The End Of Right Hand Side Ads In Google Search Results

Google have very recently announced (through reliable sources) that they will no longer be serving text ads on the right hand side of Google Search Results i.e. the ads in red below will no longer exist.

Right Hand Ads

Therefore the search results page will look like this going forward:

new look SERP

Ads will still appear on the right hand side, however they will only be Google Shopping ads or ads within the Knowledge graph:

Knowledge Graph

From the two screenshots above you will also notice a couple of more significant changes:

  • There are 4 text ads above the organic results (rather than a maximum of 3).
  • For product specific searches, Google Shopping ads are increasingly being shown within the Google Knowledge Graph rather than the tradition Product Listing Ads (PLA) ad format.

What is the potential impact of these changes?

In my opinion the scale of the impact is largely dependent on the industry reaction to these changes rather than the changes per se…

Click-Through Rate

Google have been running tests on these changes since 2010 and they obviously have the data that these changes will result in more clicks on paid ads (usually the only reason Google makes a change like this) so from a paid search click-through rate (CTR) perspective there shouldn’t really be a negative impact, only a positive.

From the data I see this makes sense as no-one ever really clicked on the right hand side ads anyway (I have never seen the average CTR higher than 0.8% for those ads) and so the extra ad slot above the search results should increase average CTR rates.


It’s also worth mentioning that “average position” is not weighted. For example, a keyword with an average position of 4 may show once in positions 1, 2, 3, 4, 5, 6, 7. The clicks will all come from when the ad is in the higher position and so the increased number of ads above the organic results will more than compensate for no right hand side ads and as a result I do not expect traffic to be effected.

Ad Visibility

The most likely metric to be effected is impressions and thus visibility as there used to be 7-8 ads visible above the fold and now there are only 4, however as most search campaigns are judged by traffic, and post click engagement this should (in theory) not be an issue.

For eCommerce companies Google Shopping has been the shining light of non-brand revenue for some time now and this change may result in budget shifts from text ads to Shopping ads on competitive products.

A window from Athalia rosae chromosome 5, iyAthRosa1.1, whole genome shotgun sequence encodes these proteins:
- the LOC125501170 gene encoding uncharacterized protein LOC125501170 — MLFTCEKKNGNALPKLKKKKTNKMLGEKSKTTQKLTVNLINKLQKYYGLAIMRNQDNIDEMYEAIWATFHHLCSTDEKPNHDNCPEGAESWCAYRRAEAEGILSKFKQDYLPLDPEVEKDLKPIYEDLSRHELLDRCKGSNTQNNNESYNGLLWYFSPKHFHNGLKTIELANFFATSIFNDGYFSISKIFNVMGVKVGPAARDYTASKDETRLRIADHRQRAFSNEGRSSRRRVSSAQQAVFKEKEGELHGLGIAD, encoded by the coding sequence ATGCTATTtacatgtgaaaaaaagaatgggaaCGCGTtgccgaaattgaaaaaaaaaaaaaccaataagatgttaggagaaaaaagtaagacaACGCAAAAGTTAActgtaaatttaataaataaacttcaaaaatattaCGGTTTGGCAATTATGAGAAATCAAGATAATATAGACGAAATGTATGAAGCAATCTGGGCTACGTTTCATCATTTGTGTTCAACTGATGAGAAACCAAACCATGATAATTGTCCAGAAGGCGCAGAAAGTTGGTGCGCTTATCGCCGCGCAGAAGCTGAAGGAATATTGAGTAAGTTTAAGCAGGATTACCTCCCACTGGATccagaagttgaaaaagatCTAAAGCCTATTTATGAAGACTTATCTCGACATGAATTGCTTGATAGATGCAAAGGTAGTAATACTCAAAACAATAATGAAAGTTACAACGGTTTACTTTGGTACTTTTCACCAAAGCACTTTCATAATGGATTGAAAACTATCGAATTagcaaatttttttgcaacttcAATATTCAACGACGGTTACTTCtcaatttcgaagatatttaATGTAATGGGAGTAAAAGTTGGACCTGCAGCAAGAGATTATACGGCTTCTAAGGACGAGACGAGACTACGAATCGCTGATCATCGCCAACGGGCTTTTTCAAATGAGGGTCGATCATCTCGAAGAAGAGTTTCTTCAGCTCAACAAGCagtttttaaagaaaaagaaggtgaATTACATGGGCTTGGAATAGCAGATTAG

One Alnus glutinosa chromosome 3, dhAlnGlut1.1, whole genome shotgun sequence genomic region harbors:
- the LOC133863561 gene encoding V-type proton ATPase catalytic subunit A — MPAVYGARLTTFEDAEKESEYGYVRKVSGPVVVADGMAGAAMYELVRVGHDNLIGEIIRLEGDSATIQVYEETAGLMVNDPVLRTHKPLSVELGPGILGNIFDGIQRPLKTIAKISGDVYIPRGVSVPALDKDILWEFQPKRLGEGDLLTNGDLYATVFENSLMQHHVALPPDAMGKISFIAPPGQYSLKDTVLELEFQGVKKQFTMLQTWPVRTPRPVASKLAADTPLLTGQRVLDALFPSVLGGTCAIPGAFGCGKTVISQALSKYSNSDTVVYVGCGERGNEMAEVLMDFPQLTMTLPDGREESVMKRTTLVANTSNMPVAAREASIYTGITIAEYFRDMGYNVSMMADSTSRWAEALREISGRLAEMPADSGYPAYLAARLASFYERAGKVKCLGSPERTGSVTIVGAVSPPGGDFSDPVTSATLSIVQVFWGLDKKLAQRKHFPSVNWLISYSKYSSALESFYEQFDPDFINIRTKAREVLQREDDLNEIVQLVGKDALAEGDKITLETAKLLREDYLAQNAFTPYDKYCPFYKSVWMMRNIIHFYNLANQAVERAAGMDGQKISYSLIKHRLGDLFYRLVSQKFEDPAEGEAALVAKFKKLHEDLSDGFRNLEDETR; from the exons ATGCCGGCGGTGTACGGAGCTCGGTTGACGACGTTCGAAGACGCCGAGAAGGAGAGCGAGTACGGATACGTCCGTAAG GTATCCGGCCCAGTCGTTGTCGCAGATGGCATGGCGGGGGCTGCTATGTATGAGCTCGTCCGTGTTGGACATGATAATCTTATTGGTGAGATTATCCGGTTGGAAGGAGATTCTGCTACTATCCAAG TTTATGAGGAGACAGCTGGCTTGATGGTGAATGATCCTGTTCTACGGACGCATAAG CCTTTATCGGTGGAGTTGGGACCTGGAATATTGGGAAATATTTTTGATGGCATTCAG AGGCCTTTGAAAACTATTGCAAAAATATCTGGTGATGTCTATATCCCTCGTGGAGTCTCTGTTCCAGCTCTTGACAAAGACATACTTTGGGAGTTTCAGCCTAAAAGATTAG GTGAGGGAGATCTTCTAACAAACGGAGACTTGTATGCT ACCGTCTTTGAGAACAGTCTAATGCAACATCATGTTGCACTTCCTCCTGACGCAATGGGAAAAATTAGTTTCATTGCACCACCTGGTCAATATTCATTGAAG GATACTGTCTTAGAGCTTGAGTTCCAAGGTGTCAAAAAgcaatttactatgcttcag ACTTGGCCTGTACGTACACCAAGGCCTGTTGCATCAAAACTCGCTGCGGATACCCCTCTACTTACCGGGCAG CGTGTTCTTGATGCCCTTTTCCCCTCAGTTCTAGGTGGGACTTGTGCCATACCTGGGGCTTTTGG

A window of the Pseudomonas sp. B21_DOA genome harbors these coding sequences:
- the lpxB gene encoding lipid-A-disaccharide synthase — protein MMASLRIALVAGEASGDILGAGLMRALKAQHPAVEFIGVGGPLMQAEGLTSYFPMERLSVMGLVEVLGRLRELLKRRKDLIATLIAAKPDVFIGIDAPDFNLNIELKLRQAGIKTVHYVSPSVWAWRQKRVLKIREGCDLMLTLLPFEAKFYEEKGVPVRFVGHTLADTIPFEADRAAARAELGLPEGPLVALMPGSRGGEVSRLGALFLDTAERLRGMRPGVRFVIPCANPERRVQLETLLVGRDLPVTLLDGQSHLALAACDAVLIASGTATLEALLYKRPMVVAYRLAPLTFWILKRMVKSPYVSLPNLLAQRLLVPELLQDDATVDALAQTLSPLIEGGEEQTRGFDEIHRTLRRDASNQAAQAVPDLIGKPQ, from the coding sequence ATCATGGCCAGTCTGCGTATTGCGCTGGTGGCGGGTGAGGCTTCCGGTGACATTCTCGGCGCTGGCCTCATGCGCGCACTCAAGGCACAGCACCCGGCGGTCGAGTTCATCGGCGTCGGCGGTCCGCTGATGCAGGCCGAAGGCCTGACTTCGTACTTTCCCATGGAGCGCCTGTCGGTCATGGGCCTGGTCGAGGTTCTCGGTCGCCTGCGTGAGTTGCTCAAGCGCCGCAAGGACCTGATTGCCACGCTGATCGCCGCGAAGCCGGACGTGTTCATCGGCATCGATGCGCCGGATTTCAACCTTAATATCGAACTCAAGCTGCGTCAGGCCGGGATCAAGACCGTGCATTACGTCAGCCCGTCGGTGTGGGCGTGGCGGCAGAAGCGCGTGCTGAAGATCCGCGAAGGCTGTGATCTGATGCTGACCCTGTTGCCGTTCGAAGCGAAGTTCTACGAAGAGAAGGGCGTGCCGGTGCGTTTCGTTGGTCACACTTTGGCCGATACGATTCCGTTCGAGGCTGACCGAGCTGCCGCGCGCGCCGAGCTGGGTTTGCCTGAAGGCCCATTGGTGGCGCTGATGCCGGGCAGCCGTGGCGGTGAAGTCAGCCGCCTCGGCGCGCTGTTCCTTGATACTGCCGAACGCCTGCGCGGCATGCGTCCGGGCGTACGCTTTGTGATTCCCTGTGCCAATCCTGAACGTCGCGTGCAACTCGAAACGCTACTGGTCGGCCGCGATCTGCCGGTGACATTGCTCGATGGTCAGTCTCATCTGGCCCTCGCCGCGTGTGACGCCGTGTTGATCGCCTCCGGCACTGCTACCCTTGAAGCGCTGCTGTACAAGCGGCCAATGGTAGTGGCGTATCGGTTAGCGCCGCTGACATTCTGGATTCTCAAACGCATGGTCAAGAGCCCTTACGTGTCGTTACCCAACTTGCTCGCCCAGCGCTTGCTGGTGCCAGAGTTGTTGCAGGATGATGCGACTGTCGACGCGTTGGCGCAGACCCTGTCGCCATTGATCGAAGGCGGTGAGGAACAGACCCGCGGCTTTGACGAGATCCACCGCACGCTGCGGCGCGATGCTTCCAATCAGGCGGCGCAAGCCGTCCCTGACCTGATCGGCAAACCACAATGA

Lead generation is a harder one to gauge (especially on highly competitive terms) as smaller companies with lower budgets will be seen much less often, although if the two metrics above stay the same then this could be overlooked.

Average CPC

If the majority of the industry agree with me on CTR and traffic then cost per click (CPC) should stay the same as no-one will be panicked into ensuring they have a higher ad position, however, it’s possible that due to less impressions/visibility this may happen. As more data becomes available this is something to watch out for, although the data on our clients to date since the switch (and the months of data from when Google has been testing) has yet to indicate an increase in the average CPC will happen.


  • The changes themselves will not result in much CTR, CPC or traffic changes, however, the industry reaction to the change may do and this is a harder thing to predict.
  • As an agency that prides itself on integrated SEO and PPC campaigns the biggest potential impact for me is the impact on organic traffic as for many search queries the first organic ranking will now be the 5th on the Search Engine Results Page… so watch this space!

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Category: Digital News

About the author: James Marshall

James is Head of Paid Media at ThoughtShift working in Paid Media since 2011, having previously worked at digital marketing agencies and as an in-house digital specialist. He has worked for household brands such as Panasonic, Saga, the AA and STA Travel.

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